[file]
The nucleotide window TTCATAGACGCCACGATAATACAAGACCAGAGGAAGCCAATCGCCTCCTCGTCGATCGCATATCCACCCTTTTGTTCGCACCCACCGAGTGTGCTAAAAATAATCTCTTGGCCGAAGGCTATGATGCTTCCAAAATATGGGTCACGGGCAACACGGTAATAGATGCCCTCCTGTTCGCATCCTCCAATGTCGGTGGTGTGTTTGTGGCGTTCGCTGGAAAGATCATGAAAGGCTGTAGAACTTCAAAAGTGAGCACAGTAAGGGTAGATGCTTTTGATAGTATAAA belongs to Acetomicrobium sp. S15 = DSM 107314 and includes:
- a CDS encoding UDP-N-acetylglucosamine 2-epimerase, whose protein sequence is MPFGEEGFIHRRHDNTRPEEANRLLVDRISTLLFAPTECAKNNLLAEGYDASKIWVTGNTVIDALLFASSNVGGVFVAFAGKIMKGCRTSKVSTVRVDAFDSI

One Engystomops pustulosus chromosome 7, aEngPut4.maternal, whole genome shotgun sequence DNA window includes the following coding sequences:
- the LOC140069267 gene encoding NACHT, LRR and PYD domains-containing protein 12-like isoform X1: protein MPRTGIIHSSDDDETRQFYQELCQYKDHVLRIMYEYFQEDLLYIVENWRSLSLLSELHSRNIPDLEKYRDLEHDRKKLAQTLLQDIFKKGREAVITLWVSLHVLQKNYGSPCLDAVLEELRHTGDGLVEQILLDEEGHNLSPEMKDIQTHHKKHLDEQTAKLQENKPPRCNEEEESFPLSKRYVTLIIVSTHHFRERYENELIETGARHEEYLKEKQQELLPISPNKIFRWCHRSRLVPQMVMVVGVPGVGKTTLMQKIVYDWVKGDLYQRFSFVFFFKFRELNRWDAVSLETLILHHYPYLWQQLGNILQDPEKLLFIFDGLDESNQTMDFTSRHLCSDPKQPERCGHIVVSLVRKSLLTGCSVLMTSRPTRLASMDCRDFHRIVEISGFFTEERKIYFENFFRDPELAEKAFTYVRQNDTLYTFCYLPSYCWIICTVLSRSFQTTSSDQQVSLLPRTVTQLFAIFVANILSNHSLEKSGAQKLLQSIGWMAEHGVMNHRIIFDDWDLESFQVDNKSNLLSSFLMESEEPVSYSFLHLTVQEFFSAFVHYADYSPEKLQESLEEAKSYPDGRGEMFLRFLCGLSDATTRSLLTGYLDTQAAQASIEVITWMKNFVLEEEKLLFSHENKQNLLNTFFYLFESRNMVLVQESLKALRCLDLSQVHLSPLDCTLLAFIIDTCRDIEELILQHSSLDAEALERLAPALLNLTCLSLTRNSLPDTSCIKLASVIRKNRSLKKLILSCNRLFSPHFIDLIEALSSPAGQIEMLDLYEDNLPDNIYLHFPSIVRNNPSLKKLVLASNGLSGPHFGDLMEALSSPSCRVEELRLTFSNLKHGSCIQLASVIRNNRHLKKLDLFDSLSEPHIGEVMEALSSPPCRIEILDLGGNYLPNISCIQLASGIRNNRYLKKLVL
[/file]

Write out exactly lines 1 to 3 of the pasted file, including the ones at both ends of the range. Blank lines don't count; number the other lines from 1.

The nucleotide window TTCATAGACGCCACGATAATACAAGACCAGAGGAAGCCAATCGCCTCCTCGTCGATCGCATATCCACCCTTTTGTTCGCACCCACCGAGTGTGCTAAAAATAATCTCTTGGCCGAAGGCTATGATGCTTCCAAAATATGGGTCACGGGCAACACGGTAATAGATGCCCTCCTGTTCGCATCCTCCAATGTCGGTGGTGTGTTTGTGGCGTTCGCTGGAAAGATCATGAAAGGCTGTAGAACTTCAAAAGTGAGCACAGTAAGGGTAGATGCTTTTGATAGTATAAA belongs to Acetomicrobium sp. S15 = DSM 107314 and includes:
- a CDS encoding UDP-N-acetylglucosamine 2-epimerase, whose protein sequence is MPFGEEGFIHRRHDNTRPEEANRLLVDRISTLLFAPTECAKNNLLAEGYDASKIWVTGNTVIDALLFASSNVGGVFVAFAGKIMKGCRTSKVSTVRVDAFDSI

One Engystomops pustulosus chromosome 7, aEngPut4.maternal, whole genome shotgun sequence DNA window includes the following coding sequences: